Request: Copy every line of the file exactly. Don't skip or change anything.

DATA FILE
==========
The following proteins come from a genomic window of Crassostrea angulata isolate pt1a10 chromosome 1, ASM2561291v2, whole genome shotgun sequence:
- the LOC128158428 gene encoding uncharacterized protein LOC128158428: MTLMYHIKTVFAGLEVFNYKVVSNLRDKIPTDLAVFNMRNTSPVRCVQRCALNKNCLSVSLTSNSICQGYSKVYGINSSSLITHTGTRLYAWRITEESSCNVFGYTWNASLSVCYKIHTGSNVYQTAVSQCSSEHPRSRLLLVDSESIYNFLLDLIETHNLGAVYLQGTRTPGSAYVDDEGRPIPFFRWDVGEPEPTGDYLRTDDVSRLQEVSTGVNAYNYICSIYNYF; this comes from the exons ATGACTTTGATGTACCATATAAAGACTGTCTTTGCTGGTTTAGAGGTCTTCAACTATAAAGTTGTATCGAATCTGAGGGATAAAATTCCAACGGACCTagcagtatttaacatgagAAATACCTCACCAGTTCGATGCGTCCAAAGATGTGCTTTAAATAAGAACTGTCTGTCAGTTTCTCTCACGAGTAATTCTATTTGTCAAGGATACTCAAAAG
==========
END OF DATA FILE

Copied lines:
The following proteins come from a genomic window of Crassostrea angulata isolate pt1a10 chromosome 1, ASM2561291v2, whole genome shotgun sequence:
- the LOC128158428 gene encoding uncharacterized protein LOC128158428: MTLMYHIKTVFAGLEVFNYKVVSNLRDKIPTDLAVFNMRNTSPVRCVQRCALNKNCLSVSLTSNSICQGYSKVYGINSSSLITHTGTRLYAWRITEESSCNVFGYTWNASLSVCYKIHTGSNVYQTAVSQCSSEHPRSRLLLVDSESIYNFLLDLIETHNLGAVYLQGTRTPGSAYVDDEGRPIPFFRWDVGEPEPTGDYLRTDDVSRLQEVSTGVNAYNYICSIYNYF; this comes from the exons ATGACTTTGATGTACCATATAAAGACTGTCTTTGCTGGTTTAGAGGTCTTCAACTATAAAGTTGTATCGAATCTGAGGGATAAAATTCCAACGGACCTagcagtatttaacatgagAAATACCTCACCAGTTCGATGCGTCCAAAGATGTGCTTTAAATAAGAACTGTCTGTCAGTTTCTCTCACGAGTAATTCTATTTGTCAAGGATACTCAAAAG